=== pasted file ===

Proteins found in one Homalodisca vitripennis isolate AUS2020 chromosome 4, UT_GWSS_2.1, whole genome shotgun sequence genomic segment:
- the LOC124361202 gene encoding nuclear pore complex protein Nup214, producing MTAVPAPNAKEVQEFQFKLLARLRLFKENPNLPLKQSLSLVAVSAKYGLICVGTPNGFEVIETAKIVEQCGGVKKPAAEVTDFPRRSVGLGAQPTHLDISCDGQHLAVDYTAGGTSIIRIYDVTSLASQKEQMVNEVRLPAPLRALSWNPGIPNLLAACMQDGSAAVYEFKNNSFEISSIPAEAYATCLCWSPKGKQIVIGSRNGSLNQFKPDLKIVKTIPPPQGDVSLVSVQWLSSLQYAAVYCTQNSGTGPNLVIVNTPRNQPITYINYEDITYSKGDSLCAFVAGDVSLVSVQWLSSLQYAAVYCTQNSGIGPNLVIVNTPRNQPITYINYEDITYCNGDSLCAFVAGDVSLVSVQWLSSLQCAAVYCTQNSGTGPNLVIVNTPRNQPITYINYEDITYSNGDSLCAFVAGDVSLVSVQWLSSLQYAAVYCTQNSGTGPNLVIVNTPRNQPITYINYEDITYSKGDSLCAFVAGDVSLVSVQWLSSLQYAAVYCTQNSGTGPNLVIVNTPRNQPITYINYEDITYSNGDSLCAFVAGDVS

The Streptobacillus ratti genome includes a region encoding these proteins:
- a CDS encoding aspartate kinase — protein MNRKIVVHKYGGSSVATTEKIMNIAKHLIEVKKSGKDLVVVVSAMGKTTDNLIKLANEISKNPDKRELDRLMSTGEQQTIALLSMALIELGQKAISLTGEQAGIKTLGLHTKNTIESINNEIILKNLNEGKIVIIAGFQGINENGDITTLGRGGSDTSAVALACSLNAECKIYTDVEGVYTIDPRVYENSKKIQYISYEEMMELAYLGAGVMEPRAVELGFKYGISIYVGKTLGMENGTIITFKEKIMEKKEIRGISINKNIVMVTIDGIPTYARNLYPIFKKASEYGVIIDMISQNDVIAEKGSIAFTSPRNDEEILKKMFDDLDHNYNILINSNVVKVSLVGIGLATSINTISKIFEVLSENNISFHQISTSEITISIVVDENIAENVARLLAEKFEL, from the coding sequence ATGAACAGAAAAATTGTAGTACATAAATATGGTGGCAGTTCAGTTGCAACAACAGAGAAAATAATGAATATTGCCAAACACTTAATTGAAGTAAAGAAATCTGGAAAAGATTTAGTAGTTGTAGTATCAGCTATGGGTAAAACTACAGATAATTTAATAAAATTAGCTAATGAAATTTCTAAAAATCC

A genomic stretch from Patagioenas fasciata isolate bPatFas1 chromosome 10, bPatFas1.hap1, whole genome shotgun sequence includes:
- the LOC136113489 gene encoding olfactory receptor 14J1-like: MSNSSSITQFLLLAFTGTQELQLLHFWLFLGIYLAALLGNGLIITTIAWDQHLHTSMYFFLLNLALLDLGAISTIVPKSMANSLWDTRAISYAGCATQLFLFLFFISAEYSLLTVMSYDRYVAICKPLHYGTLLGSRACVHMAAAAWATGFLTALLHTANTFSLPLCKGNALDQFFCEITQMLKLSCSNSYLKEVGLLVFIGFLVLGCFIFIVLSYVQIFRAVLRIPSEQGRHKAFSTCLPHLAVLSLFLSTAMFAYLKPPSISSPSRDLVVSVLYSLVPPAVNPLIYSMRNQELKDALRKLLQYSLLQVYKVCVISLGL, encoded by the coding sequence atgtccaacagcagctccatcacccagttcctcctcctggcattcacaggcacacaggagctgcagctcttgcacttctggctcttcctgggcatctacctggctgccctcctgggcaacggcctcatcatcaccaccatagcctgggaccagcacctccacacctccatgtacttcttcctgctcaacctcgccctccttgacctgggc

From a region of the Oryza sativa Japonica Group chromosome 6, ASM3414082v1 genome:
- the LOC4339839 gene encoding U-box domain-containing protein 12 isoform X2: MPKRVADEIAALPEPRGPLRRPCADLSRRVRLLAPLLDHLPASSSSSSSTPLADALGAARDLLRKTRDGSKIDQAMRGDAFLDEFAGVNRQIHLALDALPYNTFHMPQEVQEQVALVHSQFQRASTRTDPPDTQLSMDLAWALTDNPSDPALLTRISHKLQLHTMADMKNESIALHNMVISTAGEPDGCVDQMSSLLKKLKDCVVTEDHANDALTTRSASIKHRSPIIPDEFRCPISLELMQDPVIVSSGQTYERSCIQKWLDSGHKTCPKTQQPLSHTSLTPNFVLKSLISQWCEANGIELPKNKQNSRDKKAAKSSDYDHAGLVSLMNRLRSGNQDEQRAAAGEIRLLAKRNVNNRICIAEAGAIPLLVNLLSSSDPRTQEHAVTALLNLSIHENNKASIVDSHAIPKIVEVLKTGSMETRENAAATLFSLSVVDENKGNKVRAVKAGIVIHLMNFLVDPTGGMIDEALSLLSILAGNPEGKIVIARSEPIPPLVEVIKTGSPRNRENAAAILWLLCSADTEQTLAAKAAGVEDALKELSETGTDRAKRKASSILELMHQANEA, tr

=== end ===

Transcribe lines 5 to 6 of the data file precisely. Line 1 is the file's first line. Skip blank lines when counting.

A genomic stretch from Patagioenas fasciata isolate bPatFas1 chromosome 10, bPatFas1.hap1, whole genome shotgun sequence includes:
- the LOC136113489 gene encoding olfactory receptor 14J1-like: MSNSSSITQFLLLAFTGTQELQLLHFWLFLGIYLAALLGNGLIITTIAWDQHLHTSMYFFLLNLALLDLGAISTIVPKSMANSLWDTRAISYAGCATQLFLFLFFISAEYSLLTVMSYDRYVAICKPLHYGTLLGSRACVHMAAAAWATGFLTALLHTANTFSLPLCKGNALDQFFCEITQMLKLSCSNSYLKEVGLLVFIGFLVLGCFIFIVLSYVQIFRAVLRIPSEQGRHKAFSTCLPHLAVLSLFLSTAMFAYLKPPSISSPSRDLVVSVLYSLVPPAVNPLIYSMRNQELKDALRKLLQYSLLQVYKVCVISLGL, encoded by the coding sequence atgtccaacagcagctccatcacccagttcctcctcctggcattcacaggcacacaggagctgcagctcttgcacttctggctcttcctgggcatctacctggctgccctcctgggcaacggcctcatcatcaccaccatagcctgggaccagcacctccacacctccatgtacttcttcctgctcaacctcgccctccttgacctgggc